Spring breakers need a few precautions while on a warm vacation to protect their health and ensure continued fun.
Dr. John Cecil of Lourdes Redicare said vacationers should practice good hand washing. Cruise ships often make the news if large numbers of passengers suffer stomach viruses. Cecil said cruise lines now combat this by posting hand wash stations and sanitizing solution in most passenger areas. Crew usually requires passengers to use the sanitizer before attending a meal.
He also recommends passengers book cruises on well-known lines, and request newer ships when possible. He added travelers abroad should probably select bottled water and be aware of cleanliness in restaurants and food preparation techniques. If anything seems to be in a steam table without stirring and replacement or is cool when selected, it should be avoided.
“For teens, spring break is often their first introduction to alcohol and they usually get sick after drinking too much too quickly,” Cecil said.
When outdoors or in warmer environments, Cecil said it is always good to sip on a non-carbonated, non-caffeinated beverage. He suggested 8 ounces of water every 30 minutes. If suffering an upset stomach, he suggests drinking a half-ounce sip of water every 10 to 15 minutes. Sports drinks should be avoided or diluted with water, as a person can have too many electrolytes in their bodies.
If a person believes himself to be at risk for motion sickness, Cecil recommends bringing a supply of motion sickness medication on a boat or ship. Ship’s stores may sell out of motion sickness pills.
Paducah dermatologist Doug Wilson said after winter, many people lose their protective tan and are vulnerable to the sun’s rays, especially if spending time outdoors by the water, at lower latitudes or on ski slopes. He recommends patients use sun screen with UV-A and UV-B protection at a SPF level of 30 to 45.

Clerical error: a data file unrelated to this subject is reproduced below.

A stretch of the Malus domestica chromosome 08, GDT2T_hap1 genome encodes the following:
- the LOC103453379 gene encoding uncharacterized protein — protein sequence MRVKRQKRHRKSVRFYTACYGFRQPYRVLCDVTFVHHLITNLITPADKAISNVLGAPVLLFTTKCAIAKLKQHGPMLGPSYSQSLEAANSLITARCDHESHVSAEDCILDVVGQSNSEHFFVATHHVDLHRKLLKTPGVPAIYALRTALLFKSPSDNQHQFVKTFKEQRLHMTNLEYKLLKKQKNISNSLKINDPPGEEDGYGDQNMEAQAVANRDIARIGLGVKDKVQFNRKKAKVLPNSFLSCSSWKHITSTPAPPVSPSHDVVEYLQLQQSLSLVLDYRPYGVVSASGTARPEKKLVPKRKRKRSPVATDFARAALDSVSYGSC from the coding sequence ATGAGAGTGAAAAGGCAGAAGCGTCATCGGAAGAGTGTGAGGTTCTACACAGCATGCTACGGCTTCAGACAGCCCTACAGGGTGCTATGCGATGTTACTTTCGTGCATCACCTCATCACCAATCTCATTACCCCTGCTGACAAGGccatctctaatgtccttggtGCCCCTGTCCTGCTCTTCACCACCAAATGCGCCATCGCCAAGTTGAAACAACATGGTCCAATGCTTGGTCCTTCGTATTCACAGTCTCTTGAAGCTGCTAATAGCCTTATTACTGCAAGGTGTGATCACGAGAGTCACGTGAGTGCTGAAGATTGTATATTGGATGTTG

“Make sure you reapply sunscreen every two to three hours, especially if you are in the water as it tends to wash off,” Wilson said.
If sunburned, Wilson recommends applying Vaseline and an anti-bacterial ointment. If a sunburn does not cause blistering, he suggests using a moisturizer. Mild analgesics like ibuprofen may help control discomfort from the burn. While his medical texts do not single out aloe vera ointments as a recognized treatment, Wilson said he has used it himself and enjoyed some relief.
While paler people should not stay in the sun for more than 20-30 minutes without protective clothing and sunscreen, people using a stronger sunblock may be out for five or six hours with little risk, he said. While tanning beds may allow people to enjoy darker skin before leaving for vacation, they present risk.
“Any amount of time in a tanning bed is going to do damage you’ll pay for later. If you want darker skin, try a spray-on product that is natural looking and non-damaging to the skin,” Wilson said.
Dr. Mark Lynn owns Dr. Bizer’s Vision World, a chain of optometry stores with a Paducah office. He recommends patients protect their eyes when outdoors, especially spring break as it often brings people outdoors into brighter sun than they are accustomed to.
“Sunglasses should have UV-A and UV-B protection. Protecting the eyes from UV radiation decreases the risks of cataracts and getting cancer along the eyelid. Most over-the-counter sunglasses have tags describing their UV protection,” Lynn said.
If swimming in a pool, Lynn recommends using goggles with a firm seal around the eyes to protect from chlorine and minor infections in the water. Goggles and diving masks may be purchased with prescription lenses. If eyes become irritated by chlorinated water, he suggests using tear replacement drops to flush eyes instead of a red-removal product.
Polarized glasses neutralize glare from reflective surfaces like windows and water. Lynn said these glasses are popular with fishermen and boaters to see fish and avoid hazards. They can block display on LCD-type screens, and should be removed when using them.
“If you’re outdoors, polarized glasses are the way to go,” Lynn said.
Contact Alan Reed, a Paducah Sun staff writer, at 270-575-8658.